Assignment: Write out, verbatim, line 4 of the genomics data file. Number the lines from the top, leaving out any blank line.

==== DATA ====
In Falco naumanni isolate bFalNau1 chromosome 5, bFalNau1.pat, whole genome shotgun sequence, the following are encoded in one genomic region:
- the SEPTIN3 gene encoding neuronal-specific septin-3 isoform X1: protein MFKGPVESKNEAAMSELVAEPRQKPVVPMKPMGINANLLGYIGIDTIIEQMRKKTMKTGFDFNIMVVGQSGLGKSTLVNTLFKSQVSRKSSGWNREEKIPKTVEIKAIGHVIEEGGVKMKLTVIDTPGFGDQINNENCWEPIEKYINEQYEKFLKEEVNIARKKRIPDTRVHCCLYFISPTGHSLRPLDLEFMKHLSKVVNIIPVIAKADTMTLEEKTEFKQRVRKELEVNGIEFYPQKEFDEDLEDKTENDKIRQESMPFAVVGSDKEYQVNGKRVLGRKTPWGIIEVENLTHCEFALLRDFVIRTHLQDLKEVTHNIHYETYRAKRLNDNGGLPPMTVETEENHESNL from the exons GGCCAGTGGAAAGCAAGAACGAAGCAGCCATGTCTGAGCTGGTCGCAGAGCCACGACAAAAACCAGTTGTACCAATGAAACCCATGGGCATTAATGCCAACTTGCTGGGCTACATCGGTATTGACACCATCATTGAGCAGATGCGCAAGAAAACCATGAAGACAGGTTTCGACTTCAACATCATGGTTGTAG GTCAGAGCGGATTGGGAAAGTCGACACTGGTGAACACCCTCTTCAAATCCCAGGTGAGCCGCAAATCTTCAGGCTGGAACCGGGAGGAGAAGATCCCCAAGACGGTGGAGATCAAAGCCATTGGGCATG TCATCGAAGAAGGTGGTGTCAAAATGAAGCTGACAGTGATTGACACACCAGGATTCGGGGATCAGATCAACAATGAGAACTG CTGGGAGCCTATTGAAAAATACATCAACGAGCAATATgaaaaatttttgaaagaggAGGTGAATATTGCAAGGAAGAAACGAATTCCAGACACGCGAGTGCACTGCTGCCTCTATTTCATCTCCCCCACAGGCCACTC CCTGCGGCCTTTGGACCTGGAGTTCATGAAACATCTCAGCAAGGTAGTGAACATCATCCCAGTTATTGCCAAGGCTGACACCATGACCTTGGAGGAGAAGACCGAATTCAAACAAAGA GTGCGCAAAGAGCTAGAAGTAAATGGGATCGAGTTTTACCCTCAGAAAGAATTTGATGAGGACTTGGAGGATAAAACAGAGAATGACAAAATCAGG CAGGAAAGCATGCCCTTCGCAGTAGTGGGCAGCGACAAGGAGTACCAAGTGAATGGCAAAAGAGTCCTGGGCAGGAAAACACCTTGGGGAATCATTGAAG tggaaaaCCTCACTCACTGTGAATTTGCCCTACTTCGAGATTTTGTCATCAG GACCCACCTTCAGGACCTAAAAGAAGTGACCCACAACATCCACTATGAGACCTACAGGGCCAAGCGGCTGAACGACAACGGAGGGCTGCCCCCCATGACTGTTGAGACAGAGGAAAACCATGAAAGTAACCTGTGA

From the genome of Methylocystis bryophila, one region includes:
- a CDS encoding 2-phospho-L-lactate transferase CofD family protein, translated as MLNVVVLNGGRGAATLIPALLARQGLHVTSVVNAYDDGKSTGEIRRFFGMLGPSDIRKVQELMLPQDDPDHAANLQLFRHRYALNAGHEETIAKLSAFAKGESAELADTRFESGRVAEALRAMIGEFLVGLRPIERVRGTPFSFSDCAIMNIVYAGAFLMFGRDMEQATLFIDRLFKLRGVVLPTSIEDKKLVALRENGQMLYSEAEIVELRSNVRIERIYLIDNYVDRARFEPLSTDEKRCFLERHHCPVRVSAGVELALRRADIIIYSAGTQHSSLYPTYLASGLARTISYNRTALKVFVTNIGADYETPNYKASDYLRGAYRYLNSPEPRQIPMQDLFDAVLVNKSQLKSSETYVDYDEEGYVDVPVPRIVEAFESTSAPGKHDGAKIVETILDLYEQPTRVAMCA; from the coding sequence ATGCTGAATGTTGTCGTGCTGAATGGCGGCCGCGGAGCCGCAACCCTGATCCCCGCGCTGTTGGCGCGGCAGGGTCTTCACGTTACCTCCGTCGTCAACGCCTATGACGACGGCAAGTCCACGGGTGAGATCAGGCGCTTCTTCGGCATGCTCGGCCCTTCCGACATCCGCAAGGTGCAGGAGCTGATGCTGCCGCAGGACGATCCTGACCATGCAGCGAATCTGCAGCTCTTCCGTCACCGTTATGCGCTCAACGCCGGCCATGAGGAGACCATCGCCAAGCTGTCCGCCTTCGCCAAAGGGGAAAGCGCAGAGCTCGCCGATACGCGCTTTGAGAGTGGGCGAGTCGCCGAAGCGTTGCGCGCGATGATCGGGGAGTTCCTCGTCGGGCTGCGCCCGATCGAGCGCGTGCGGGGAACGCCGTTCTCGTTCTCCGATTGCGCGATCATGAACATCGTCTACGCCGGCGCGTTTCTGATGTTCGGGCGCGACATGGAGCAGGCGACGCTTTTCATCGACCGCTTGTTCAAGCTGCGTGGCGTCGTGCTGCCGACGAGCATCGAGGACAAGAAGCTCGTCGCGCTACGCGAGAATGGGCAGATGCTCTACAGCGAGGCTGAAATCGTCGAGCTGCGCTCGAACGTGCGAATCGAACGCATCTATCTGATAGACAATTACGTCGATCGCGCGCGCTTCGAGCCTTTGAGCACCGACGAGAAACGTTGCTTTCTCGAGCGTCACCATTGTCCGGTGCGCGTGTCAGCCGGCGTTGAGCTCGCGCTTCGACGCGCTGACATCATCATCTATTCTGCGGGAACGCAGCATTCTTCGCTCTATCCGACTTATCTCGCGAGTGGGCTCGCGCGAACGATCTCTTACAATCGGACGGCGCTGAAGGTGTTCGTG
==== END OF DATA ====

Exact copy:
- a CDS encoding 2-phospho-L-lactate transferase CofD family protein, translated as MLNVVVLNGGRGAATLIPALLARQGLHVTSVVNAYDDGKSTGEIRRFFGMLGPSDIRKVQELMLPQDDPDHAANLQLFRHRYALNAGHEETIAKLSAFAKGESAELADTRFESGRVAEALRAMIGEFLVGLRPIERVRGTPFSFSDCAIMNIVYAGAFLMFGRDMEQATLFIDRLFKLRGVVLPTSIEDKKLVALRENGQMLYSEAEIVELRSNVRIERIYLIDNYVDRARFEPLSTDEKRCFLERHHCPVRVSAGVELALRRADIIIYSAGTQHSSLYPTYLASGLARTISYNRTALKVFVTNIGADYETPNYKASDYLRGAYRYLNSPEPRQIPMQDLFDAVLVNKSQLKSSETYVDYDEEGYVDVPVPRIVEAFESTSAPGKHDGAKIVETILDLYEQPTRVAMCA; from the coding sequence ATGCTGAATGTTGTCGTGCTGAATGGCGGCCGCGGAGCCGCAACCCTGATCCCCGCGCTGTTGGCGCGGCAGGGTCTTCACGTTACCTCCGTCGTCAACGCCTATGACGACGGCAAGTCCACGGGTGAGATCAGGCGCTTCTTCGGCATGCTCGGCCCTTCCGACATCCGCAAGGTGCAGGAGCTGATGCTGCCGCAGGACGATCCTGACCATGCAGCGAATCTGCAGCTCTTCCGTCACCGTTATGCGCTCAACGCCGGCCATGAGGAGACCATCGCCAAGCTGTCCGCCTTCGCCAAAGGGGAAAGCGCAGAGCTCGCCGATACGCGCTTTGAGAGTGGGCGAGTCGCCGAAGCGTTGCGCGCGATGATCGGGGAGTTCCTCGTCGGGCTGCGCCCGATCGAGCGCGTGCGGGGAACGCCGTTCTCGTTCTCCGATTGCGCGATCATGAACATCGTCTACGCCGGCGCGTTTCTGATGTTCGGGCGCGACATGGAGCAGGCGACGCTTTTCATCGACCGCTTGTTCAAGCTGCGTGGCGTCGTGCTGCCGACGAGCATCGAGGACAAGAAGCTCGTCGCGCTACGCGAGAATGGGCAGATGCTCTACAGCGAGGCTGAAATCGTCGAGCTGCGCTCGAACGTGCGAATCGAACGCATCTATCTGATAGACAATTACGTCGATCGCGCGCGCTTCGAGCCTTTGAGCACCGACGAGAAACGTTGCTTTCTCGAGCGTCACCATTGTCCGGTGCGCGTGTCAGCCGGCGTTGAGCTCGCGCTTCGACGCGCTGACATCATCATCTATTCTGCGGGAACGCAGCATTCTTCGCTCTATCCGACTTATCTCGCGAGTGGGCTCGCGCGAACGATCTCTTACAATCGGACGGCGCTGAAGGTGTTCGTG